Leptospirosis is a contagious and potentially life-threatening bacterial infection caused by an organism called Leptospira interrogans. It is best known as a disease of our pet dogs, but can affect a range of wild and domesticated species including rodents. It can also affect humans which is known as Weils disease.
Some animals act as asymptomatic carriers and shed bacteria in their urine, others become ill and may die. Leptospira organisms are transmitted through contact with infected animals, their urine, or contaminated soil and water.
Infected dogs can remain apparently healthy yet shed spores in their urine increasing the risk of transmission to other dogs or humans. Some dogs develop chronic progressive kidney disease which can lead to renal failure. Early signs of an infection in the first week or so include fever, muscle pain, stiff gait and weakness, conjunctivitis and vomiting. As these are non-specific signs it is of vital importance to seek veterinary advice if your dog is showing any of these symptoms so they can rule out other causes. As the disease advances the liver and kidney can become affected and the animal can become severely ill.
Early antibiotic therapy is effective in shortening the duration of the disease and decreasing the severity of kidney and liver damage. At later stages of the infection, additional supportive therapy is critical to ensure survival of the dog. Most dogs require intensive care therapy.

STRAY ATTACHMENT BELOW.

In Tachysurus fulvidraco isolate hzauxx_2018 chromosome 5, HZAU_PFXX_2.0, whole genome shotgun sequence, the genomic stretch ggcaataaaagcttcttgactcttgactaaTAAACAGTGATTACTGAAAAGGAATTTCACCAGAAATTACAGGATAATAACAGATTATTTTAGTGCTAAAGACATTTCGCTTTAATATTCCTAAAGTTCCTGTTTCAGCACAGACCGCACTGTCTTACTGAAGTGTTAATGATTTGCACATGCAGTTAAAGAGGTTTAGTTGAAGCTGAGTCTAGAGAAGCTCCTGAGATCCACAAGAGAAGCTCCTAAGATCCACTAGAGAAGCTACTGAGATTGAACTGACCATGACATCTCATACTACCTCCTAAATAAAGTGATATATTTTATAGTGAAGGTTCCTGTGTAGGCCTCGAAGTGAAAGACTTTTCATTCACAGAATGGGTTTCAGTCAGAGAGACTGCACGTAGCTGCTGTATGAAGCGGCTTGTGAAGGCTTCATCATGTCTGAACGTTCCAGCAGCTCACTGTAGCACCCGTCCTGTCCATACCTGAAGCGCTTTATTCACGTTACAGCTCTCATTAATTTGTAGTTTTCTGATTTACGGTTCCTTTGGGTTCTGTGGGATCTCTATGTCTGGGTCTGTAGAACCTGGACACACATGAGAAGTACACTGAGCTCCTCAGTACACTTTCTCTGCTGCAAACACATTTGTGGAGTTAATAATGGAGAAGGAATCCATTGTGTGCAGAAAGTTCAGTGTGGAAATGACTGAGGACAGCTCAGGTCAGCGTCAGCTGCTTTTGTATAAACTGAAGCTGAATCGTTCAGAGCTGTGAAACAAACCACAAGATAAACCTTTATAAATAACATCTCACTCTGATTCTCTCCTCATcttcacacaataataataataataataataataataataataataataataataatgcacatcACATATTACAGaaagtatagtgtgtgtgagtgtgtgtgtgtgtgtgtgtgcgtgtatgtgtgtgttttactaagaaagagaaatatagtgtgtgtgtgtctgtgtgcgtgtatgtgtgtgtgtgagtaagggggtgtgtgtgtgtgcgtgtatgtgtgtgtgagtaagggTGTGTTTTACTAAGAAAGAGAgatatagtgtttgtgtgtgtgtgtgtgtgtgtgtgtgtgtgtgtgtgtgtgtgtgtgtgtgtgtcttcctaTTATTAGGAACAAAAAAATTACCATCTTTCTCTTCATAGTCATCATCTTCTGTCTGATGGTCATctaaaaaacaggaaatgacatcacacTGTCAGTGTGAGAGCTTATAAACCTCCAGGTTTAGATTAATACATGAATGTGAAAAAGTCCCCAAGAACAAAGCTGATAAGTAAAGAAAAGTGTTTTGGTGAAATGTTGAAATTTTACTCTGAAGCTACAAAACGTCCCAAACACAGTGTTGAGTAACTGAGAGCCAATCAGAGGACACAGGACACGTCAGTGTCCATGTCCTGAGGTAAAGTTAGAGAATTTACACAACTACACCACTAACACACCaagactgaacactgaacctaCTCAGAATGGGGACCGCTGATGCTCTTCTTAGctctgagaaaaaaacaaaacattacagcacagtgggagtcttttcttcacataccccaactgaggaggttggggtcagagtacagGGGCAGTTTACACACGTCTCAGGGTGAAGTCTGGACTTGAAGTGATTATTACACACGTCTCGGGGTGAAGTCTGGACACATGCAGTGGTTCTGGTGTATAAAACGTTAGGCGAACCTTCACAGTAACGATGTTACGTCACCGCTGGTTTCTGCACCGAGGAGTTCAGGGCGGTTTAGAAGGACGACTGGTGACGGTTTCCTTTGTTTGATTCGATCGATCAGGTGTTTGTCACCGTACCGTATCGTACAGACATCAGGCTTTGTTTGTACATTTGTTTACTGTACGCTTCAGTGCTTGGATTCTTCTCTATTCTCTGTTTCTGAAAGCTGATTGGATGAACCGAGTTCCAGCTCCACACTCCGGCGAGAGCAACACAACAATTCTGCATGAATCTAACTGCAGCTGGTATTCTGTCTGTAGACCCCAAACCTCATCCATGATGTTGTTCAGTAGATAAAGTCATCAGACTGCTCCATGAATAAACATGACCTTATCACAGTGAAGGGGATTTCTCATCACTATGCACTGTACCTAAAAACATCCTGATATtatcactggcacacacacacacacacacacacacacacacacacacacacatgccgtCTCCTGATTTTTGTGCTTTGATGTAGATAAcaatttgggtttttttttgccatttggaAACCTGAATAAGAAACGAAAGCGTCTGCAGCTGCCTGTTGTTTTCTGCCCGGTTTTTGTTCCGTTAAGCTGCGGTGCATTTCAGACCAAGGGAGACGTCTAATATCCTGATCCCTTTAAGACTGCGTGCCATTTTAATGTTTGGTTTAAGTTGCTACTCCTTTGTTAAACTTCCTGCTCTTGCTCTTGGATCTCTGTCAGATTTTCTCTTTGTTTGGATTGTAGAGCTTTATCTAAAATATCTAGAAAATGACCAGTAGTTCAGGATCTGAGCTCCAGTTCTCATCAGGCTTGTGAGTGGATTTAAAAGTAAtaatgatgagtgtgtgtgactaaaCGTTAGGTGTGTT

The prognosis can be favourable but depends on the stage of the infection at the time of diagnosis and the level of veterinary care. Early recognition and treatment are important to avoid rapid deterioration and life-threatening complications.
Suspicion is initially based on learning that your pet has had possible wildlife exposure, suggestive symptoms, and the presence of acute kidney failure. The diagnosis is confirmed by blood and urine tests and by the presence of antibodies against Leptospirosis in the blood.
Laboratory tests must usually be repeated 2 to 4 weeks after the onset of symptoms to confirm the diagnosis. Until the infection is confirmed, precautionary measures to avoid transmission to other dogs and to humans should be taken. Most dogs suspected of having leptospirosis should be treated.
In order to minimise the risk to animal and human health we recommend vaccinating against Leptospirosis on an annual basis.
As with all veterinary treatments we recommend you seek veterinary advice as how best to proceed with the various options available. As part of my research for this article I looked at the NHS website for their advice on Weils disease (Leptospirosis) in humans.
They recommend that you check your dog is vaccinated against Leptospirosis (there isn’t a vaccine for people) as well as showering as soon as possible after swimming in open water and covering any wounds or grazes with waterproof plasters.
They also recommend washing your hands with soap and water after handling animals or animal products.
Should you have any concerns about your pet’s health or issues raised in this article please contact your veterinary surgery.
Michael Morrow owns and runs St Vincents Veterinary Surgery, a family owned practice providing personal care for all pets in and around Wokingham. To discuss microchipping or any other concerns about your pet please contact the surgery on 0118 979 3200 or log on to www.stvincentsvets.co.uk